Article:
\(n\) is called a superperfect number when \(\sigma(\sigma(n))=2n\).I saw every **superperfect** numbers is in the form \(2^k\) when \(2^{k+1}-1\) is a Mersenne prime.I can prove that numbers in this form will be **superperfect** but cannot prove the converse that all **superperfect** numbers are in this form. can anybody help me to prove? If this is not true then also tell me I am not sure about it.

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TopNewestCan you please provide a proof that if \(2^{k+1} -1 \) is a Mersenne prime then \(2^{k}\) is a perfect number because that might help us when we try to prove the converse. – Curtis Clement · 2 years ago

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\(\sigma(\sigma(2^k)\)

=\(\sigma(\frac {2^{k+1}-1}{2-1})\)

=\(\sigma(2^{k+1}-1)\)

As \(2^{k+1}-1\) is a prime \(\sigma(2^{k+1}-1)=(2^{k+1}-1)+1=2^{k+1}=2.2^k=2n\)

Proved that it is always a superperfect number. – Kalpok Guha · 2 years ago

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– Kalpok Guha · 2 years ago

Certainly I will post it .just waitLog in to reply

This might be helpful...check out perfect Numbers, as explained by Numberphile: (http://m.youtube.com/watch? v=q8n15q1v4Xo) – B.S.Bharath Sai Guhan · 2 years ago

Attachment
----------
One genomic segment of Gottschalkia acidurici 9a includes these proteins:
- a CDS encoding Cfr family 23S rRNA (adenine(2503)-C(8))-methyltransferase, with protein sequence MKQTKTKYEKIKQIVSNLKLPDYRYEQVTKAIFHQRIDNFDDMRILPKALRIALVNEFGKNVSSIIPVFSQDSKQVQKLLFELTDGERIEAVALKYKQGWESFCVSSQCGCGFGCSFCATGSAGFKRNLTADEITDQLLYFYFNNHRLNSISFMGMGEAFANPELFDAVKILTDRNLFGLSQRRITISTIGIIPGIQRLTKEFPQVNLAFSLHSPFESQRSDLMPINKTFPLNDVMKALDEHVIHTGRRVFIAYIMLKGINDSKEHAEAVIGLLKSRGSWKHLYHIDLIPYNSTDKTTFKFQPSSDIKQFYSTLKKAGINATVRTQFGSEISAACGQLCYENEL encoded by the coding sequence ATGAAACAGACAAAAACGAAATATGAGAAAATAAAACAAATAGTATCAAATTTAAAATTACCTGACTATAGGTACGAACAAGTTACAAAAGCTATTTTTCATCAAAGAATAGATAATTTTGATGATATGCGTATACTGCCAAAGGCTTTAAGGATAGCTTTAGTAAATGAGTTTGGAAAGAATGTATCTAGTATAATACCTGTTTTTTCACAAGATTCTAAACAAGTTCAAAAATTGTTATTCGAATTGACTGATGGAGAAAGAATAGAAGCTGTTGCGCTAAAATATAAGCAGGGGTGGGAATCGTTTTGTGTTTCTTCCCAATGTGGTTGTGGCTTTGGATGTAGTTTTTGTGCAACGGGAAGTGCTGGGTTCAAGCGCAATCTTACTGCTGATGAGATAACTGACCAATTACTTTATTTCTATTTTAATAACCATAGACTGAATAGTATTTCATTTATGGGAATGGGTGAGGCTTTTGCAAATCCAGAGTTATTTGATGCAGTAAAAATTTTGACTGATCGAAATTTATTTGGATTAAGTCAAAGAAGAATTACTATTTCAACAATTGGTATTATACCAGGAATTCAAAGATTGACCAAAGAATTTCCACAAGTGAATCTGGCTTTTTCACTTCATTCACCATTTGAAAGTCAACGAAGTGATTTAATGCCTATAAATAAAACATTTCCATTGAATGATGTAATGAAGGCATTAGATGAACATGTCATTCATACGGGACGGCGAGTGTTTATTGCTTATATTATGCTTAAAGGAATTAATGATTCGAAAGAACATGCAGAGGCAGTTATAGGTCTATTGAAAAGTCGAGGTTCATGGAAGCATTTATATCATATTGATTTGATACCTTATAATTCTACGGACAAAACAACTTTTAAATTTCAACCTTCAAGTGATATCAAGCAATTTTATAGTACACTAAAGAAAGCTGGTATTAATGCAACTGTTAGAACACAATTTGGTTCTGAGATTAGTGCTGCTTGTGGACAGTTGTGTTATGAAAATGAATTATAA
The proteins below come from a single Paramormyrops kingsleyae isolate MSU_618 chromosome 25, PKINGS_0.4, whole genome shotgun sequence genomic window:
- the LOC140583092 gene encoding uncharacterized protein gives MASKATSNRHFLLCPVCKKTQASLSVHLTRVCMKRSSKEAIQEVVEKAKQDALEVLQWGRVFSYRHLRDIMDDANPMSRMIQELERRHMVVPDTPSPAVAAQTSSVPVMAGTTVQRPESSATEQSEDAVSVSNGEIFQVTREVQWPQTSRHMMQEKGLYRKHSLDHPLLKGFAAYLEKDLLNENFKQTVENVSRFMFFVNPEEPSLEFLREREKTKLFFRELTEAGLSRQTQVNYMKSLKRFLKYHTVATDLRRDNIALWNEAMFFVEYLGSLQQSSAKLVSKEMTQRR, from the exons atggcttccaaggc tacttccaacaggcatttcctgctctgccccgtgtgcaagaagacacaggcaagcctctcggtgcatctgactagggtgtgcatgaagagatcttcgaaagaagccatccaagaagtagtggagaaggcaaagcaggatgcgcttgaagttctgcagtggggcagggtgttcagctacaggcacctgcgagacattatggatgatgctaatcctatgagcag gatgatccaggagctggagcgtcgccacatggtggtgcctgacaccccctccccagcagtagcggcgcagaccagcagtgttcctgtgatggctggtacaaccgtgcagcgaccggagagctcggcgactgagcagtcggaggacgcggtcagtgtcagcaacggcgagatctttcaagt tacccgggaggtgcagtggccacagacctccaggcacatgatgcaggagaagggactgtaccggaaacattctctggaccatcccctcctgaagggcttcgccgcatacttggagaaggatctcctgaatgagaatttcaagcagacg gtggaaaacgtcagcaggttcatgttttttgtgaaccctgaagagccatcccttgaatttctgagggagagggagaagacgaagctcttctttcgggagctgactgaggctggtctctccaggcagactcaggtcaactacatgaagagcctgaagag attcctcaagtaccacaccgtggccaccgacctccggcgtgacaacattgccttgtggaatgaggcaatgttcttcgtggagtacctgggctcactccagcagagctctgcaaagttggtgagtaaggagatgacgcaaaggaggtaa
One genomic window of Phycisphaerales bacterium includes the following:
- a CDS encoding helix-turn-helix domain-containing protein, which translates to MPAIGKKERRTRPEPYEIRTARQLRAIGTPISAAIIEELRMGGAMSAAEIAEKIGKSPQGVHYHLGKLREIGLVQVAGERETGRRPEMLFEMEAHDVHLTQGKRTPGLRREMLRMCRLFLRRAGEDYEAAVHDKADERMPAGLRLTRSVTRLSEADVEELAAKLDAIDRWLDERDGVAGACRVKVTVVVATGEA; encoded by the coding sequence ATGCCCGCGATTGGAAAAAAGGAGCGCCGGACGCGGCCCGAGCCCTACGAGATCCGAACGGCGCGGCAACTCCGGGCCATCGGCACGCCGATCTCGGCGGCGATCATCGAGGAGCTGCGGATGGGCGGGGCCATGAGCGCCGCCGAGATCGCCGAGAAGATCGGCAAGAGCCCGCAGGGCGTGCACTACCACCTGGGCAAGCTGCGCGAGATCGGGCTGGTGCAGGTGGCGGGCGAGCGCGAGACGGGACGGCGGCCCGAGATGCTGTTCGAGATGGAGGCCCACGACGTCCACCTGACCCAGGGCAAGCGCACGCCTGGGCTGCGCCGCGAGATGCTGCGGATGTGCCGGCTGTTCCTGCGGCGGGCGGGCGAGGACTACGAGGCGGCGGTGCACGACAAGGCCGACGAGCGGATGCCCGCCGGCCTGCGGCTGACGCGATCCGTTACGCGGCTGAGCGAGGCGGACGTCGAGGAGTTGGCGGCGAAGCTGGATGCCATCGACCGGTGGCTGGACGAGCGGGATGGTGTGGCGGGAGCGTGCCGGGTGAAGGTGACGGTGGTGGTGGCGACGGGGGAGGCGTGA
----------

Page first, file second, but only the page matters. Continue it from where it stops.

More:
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– Kalpok Guha · 2 years ago

Thank you very much it became really useful to me .Though here they only proved the form of perfect number but listening to the class I got idea to the form of superperfect number.Identified the series of super perfect numberLog in to reply

I read it on Elementary Number Theory by David Burton,then opened wiki and saw but there is no proof there neither direct one nor converse – Kalpok Guha · 2 years ago

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You mean you saw it on wiki? 'Cause its there... – Danny Kills · 2 years ago

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